I had a set of criteria when starting to look for a mechanical:

• Full size board
• Blue switches (for my first mechanical I wanted the FULL clicky clacky experience)
• White backlighting (I need to wean myself off the gamer keyboard crap. I figure white, instead of some gaudy colored backlighting, is a step in the right direcion)
• Minimalist design

Ok, review time. The Max Keyboard Nighthawk is very sleek and solid. When holding it from both ends and twisting, there is very little play or flexibility in the construction. I compared this to my old Logitech G110, and the Logitech creaked and twisted much more. If the Nighthawk was twisting, it was almost imperceptible. The whole board, keycaps included, has this smooth, matte, almost velvety texture to it. Time will tell how it will wear. The letters on the keys are etched into this texture, revealing white plastic beneath so the backlight can show through. Running a finger over this lettering has a slight tactile feeling, like you can feel the depression where the letter was etched out of the coating.

I appreciate that each key has its own backlight. This is something that I suspect my previous backlit, non-mechanical keyboards did not have. Not only does this mean that every key is evenly lit across the board, but also that the whole thing can get very bright. I would guess that the Max Keyboard Nighthawk is at least twice as bright as my old Logitech. The backlighting has three levels of brightness, plus it can be put into a pulsating mode (have not found use for this), and it can be turned completely off. So far, I've just left it on maximum brightness.

The naming scheme on the Max Keyboard Nighthawk line is kind of weird. There’s a Nighthawk x7, Nighthawk x8, and Nighthawk x9. The numbering implies that with the higher number, you’ll be getting more features or quality. This is not the case. The only difference between the 7, 8, and 9 models are the Cherry switches used and the back lighting’s color. So by going with the x7, I got blue switches and white backlight. However, in all other ways, it’s identical to the 8 and 9 models. Also, Max Keyboard gives you the option to completely customize your LED color layout and switch type. But the x7 was already exactly what I wanted, so that’s what I got.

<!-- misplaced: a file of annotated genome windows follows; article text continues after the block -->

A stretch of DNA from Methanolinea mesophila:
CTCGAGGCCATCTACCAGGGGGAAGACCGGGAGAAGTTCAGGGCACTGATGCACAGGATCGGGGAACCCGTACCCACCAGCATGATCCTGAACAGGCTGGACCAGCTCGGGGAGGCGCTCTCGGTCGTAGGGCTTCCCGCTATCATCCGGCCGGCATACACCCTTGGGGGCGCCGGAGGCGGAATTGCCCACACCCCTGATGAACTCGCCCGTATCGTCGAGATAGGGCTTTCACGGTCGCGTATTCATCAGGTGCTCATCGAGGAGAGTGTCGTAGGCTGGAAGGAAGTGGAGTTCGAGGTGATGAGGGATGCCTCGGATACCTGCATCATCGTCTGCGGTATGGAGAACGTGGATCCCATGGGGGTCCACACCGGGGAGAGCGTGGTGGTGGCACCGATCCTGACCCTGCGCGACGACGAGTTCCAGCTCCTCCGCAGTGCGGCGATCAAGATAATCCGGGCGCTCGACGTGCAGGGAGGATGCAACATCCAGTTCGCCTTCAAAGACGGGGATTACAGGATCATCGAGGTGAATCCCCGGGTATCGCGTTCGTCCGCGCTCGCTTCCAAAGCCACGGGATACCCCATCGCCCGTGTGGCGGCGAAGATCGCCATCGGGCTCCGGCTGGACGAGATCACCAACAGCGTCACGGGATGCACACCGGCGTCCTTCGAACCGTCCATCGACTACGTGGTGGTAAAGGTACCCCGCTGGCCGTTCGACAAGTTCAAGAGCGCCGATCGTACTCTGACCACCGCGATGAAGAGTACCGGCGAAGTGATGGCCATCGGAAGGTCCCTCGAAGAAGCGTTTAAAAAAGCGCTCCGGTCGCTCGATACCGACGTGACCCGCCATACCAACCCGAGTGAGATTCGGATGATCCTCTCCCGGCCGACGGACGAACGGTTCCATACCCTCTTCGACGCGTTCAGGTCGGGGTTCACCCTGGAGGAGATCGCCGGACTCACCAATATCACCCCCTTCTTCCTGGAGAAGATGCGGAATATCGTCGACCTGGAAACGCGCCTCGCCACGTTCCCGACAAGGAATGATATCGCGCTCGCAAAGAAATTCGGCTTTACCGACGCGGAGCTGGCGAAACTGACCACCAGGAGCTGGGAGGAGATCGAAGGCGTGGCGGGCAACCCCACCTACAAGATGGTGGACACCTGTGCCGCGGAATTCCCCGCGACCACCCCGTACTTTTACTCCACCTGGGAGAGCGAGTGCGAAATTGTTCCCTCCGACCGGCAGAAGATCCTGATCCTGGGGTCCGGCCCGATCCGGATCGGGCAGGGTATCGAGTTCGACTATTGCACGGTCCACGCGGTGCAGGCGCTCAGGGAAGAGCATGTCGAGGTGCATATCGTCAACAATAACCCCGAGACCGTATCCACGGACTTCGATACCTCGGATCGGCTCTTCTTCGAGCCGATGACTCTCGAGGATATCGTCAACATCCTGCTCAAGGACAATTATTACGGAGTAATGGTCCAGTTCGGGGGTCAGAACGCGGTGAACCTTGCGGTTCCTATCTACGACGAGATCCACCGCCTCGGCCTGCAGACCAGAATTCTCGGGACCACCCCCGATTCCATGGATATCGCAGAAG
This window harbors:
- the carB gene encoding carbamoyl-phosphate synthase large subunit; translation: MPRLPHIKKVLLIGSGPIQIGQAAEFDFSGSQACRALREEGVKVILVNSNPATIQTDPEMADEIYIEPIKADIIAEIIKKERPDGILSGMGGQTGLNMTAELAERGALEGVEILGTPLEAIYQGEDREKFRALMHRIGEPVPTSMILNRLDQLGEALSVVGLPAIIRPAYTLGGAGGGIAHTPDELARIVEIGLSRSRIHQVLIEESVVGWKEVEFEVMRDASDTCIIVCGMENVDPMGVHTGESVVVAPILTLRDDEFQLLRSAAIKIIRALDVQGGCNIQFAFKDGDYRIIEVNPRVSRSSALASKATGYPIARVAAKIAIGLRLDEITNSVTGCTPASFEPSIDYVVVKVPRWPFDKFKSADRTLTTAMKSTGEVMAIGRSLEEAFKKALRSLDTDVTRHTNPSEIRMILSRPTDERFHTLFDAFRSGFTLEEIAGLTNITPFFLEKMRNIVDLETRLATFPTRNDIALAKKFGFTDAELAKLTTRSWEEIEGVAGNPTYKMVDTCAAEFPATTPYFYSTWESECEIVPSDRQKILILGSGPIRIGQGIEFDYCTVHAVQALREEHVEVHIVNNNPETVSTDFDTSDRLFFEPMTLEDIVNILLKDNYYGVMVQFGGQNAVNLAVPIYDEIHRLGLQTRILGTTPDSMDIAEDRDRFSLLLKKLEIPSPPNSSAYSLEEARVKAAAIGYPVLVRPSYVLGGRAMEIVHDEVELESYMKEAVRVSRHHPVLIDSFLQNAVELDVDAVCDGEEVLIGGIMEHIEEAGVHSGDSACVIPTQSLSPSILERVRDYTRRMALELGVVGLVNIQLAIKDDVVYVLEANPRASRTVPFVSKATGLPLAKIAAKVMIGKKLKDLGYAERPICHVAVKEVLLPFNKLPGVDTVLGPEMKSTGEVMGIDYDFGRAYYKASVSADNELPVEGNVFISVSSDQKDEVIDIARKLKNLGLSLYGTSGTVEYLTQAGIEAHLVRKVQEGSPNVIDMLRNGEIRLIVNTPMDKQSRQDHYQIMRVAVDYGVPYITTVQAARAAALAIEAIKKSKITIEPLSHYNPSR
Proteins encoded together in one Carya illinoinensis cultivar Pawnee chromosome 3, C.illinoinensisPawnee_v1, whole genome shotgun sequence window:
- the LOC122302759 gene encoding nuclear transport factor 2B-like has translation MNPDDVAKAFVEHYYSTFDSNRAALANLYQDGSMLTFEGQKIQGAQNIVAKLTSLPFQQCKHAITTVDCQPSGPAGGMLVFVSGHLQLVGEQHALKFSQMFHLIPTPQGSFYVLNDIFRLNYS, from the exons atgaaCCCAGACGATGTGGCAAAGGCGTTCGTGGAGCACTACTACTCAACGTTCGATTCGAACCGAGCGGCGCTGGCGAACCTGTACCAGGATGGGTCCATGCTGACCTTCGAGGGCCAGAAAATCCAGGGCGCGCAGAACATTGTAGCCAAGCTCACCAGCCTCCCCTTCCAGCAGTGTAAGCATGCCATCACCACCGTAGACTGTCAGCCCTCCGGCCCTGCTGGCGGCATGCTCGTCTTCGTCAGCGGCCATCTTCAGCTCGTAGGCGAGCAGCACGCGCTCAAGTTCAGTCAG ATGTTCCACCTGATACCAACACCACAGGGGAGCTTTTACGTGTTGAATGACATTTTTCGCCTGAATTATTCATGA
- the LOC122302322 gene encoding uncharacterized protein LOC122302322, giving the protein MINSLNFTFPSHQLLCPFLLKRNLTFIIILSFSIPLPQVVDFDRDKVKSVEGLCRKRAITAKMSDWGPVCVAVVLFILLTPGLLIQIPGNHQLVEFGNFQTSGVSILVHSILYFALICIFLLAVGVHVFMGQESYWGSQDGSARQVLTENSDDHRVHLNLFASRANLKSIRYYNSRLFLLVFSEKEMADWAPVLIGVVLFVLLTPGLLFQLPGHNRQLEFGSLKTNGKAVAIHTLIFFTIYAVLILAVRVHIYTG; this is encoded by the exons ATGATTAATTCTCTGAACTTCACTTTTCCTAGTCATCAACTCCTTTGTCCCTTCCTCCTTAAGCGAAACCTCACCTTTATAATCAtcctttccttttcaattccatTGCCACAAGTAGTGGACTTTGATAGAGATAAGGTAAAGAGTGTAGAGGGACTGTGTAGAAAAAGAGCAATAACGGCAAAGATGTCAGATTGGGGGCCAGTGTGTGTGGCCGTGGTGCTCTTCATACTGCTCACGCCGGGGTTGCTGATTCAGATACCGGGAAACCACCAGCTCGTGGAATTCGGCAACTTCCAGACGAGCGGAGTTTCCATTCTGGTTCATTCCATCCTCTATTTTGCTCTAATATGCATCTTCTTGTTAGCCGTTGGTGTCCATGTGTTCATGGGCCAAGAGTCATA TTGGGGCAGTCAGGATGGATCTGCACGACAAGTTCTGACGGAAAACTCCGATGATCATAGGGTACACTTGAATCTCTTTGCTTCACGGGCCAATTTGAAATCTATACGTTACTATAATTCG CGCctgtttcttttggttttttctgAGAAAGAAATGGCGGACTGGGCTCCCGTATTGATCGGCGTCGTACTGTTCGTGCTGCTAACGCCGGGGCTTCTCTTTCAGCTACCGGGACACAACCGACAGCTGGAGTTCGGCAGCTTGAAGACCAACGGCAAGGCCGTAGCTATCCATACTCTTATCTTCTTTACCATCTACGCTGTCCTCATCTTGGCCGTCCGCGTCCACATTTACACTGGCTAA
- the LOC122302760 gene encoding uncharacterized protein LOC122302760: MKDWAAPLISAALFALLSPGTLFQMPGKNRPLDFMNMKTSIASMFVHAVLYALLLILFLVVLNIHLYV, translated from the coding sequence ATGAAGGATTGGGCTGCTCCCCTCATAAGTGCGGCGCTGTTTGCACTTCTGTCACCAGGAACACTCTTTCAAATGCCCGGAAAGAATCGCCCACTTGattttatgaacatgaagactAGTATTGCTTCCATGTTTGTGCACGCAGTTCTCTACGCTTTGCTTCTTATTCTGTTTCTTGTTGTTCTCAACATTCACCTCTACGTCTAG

Technically, these Max Keyboard Nighthawks are still branded as “gaming” keyboards. But the gaming features it offers are so subtle and out of the way that they could be completely ignored. The function key row doubles as the multimedia and gaming key row. F1 tough F6 are the standard media keys (volume, play, pause, etc.). F7 through F11 allow you to pick different macro profiles. And F12 turns on “gaming” mode, which basically just disables the Windows key. I've never had any trouble avoiding the Windows key while playing games. Both my Razer and Logitech keyboards had this feature, and I never used it. Unless you’re a complete spaz and have little control of your hands, I don’t know why this feature continues to exist. To use these media/profile keys, there’s a Function key where the right-side Windows key would traditionally be. So there’s only one Windows key on the Max Keyboard Nighthawk. That’s not a huge deal for me, since the left Windows key is the one I mainly use anyway.

The macro profiles are programmed with software that can be downloaded from the Max Keyboard website. I haven’t done this, and I’m not sure if I’m going to. Fortunately, using this software is completely optional, and the keyboard works just fine out of the box. After many years using Windows machines, I've come to learn that the less driver junk you install on your system, the better. I may play with it in the future, but for now I am happy to use the board without any macros.